All the rage

The new craze in craziness; to kill a black swan; and Pamela Anderson suggests new uses for your Palm.

Published January 18, 2001 8:17PM (EST)

We've always known that success in the corporate world requires a streak of the presciently named "killer instinct," but not since Michael Douglas' grim-faced impersonation of an angry corporate white guy in the ripped-from-the-headlines execsploitation thriller "Falling Down" has the phrase taken on such a sinister yet vaguely ridiculous quality.

Last week, the New York Post reported that a guest of Donald Trump's superexclusive Palm Beach, Fla., golf course unleashed his righteous wrath on one of the mogul's rare black swans on the back nine. The swan, known only as Alex, indecorously met his maker shortly after wandering too close to the 17th hole, where the angry golfer was having a really bad day. Alex was subsequently clubbed to death with a driver, and the golfer (and alleged perpetrator) will never play golf on Trump's green acres again by order of The Donald himself.

Whether this rare bout of links rage augurs more blood on the fairways, squash-racquet drubbings or polo-mallet murders is not yet known. For now, the new rage in white-collar wilding, according to psychotherapist and "rage expert" Deborah Cooper, is "desk rage" (read: murderous workplace rampages). Death by insane, gun-toting co-worker is now the second most common form of workplace expiration, and Cooper predicts that instances of this trendy new scourge will only increase from now until Valentine's Day, a period of time apparently chock-full of "trigger events" such as the presidential inauguration and the Super Bowl.

While we understand that both dates provide the perfect backdrop for despair, we're not clear on the office connection. When asked why co-workers attack, Cooper offered the following rather detailed scenario:

"Say a guy was dumped by his girlfriend before the holidays. He's angry about the holidays. Say she dumped him for another guy. He's angry at the guy. The Super Bowl is coming up. Maybe he invested some money in it. Maybe he's over-identified with the team, sees it as an extension of his masculinity. And Valentine's Day is coming up and his girlfriend just dumped him for another guy. Meanwhile, there's the inauguration, bringing back memories of all those weeks of upset that caused."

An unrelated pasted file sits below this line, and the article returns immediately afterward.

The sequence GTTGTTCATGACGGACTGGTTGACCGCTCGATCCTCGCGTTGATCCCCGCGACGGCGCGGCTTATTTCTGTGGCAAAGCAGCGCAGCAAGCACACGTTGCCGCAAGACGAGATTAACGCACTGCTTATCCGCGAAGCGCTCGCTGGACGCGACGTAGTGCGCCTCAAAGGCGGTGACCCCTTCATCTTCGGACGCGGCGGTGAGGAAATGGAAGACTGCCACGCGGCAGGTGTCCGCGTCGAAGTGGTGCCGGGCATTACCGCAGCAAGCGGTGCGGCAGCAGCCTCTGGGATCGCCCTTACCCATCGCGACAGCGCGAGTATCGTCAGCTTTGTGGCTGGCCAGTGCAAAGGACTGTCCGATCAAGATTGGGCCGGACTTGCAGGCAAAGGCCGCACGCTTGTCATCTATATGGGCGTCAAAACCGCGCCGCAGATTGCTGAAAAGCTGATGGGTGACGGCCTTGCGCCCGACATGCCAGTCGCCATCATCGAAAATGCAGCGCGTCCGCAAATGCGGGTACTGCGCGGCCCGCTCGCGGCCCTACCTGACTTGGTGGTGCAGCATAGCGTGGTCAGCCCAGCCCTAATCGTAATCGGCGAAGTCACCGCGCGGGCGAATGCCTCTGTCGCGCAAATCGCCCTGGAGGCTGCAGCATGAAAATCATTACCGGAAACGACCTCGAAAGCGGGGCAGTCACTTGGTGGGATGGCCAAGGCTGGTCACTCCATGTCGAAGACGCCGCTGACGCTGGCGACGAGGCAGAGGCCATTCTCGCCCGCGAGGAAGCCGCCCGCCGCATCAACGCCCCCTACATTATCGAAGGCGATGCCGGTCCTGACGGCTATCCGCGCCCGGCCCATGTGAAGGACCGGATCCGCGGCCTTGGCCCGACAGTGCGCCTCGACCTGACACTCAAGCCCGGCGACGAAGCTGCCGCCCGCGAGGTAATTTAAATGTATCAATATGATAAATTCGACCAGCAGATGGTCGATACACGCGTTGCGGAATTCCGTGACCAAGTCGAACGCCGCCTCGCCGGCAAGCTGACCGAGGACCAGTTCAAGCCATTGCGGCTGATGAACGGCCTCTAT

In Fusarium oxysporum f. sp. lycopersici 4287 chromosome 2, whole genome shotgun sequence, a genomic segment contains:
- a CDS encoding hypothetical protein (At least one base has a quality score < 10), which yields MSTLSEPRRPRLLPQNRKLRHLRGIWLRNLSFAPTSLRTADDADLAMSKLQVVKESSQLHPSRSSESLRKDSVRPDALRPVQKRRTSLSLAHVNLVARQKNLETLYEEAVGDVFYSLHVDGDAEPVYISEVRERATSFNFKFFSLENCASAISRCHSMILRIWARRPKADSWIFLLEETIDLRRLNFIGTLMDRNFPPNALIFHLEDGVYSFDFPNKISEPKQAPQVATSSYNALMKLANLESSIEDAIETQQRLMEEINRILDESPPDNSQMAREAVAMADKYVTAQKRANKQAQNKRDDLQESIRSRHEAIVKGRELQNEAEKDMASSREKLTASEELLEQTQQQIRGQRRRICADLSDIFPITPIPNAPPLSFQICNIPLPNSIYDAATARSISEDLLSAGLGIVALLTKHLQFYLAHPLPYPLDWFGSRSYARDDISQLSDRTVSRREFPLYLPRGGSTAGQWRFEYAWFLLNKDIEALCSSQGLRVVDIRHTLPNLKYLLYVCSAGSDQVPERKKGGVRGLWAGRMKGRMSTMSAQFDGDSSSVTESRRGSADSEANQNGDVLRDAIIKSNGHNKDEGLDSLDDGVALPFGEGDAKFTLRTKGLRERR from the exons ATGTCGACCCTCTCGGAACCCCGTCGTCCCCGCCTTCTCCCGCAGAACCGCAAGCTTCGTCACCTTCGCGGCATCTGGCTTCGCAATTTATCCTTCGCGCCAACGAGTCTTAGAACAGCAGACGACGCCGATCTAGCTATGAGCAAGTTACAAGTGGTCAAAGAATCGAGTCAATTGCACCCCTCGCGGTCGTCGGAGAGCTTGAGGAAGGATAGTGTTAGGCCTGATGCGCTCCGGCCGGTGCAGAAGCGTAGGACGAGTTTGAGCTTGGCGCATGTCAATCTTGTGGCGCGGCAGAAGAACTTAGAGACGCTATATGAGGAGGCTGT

Hmm. But why desk rage as opposed to some other, equally horrifying location-based type rage (bathroom rage, for example)? It seems the average workplace -- that grayish locality where time stands still -- may provide the perfect meditative yet irritating setting in which to hatch and execute any number of evil plots. "In the office," says Cooper, "you just sit there and stew."

Well, we certainly can't argue with that. In fact, our long hours of cubicle-bound inactivity provide us with many an opportunity to dwell on the fact that there are people in this world -- many people, in fact -- whose occupations are simultaneously less taxing and more rewarding than ours. Languorous hours of stewing furnish us with ample time to wonder why they are where they are, why we are where we are and where we went horribly wrong.

"You're the reason we have a job," enthused actress Jessica Alba at the 27th Annual People's Choice Awards, rubbing it in after her show "Dark Angel" won the coveted "Favorite New Dramatic Series." This galling remark was made no less disturbing by host Craig Kilborn's amusing introduction at the populist awards show where the academy, c'est toi: "You, the people, vote, and the winner is chosen by the Supreme Court."

If only it were true in this case. While we puzzle over whether we really did have a hand -- however indirect -- in securing gainful employment for the likes of Alba (who decided against high school because she "didn't do good with authority"), the precocious teen gets to traipse freely around town with a shiny new crystal statuette in hand. The rest of us -- who ostensibly "do" just as badly with authority, but slightly better with adverbial agreement -- may wonder whether, in the future, we'd be better off voting for our movie stars and voting for president with an applause-o-meter.

Then again, it is precisely this sort of populist ideation that has wrought Eruptor Entertainment's "PortaPam." This clever innovation in hand-held "PortaPet" technology allows us to try our hand at "managing" the "career" of a zaftig cartoon Pamela Anderson, whose tiny little hand-held life transpires on a variety of exotic locations such as a tiny digital beach, the gym, the set, her shower, her bedroom and a nightclub.

Finally, a use for the Palm!

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For more on the people and trends that make our times so insufferable, read last week's Cheap Shots.

By Carina Chocano

Carina Chocano writes about TV for Salon. She is the author of "Do You Love Me or Am I Just Paranoid?" (Villard).

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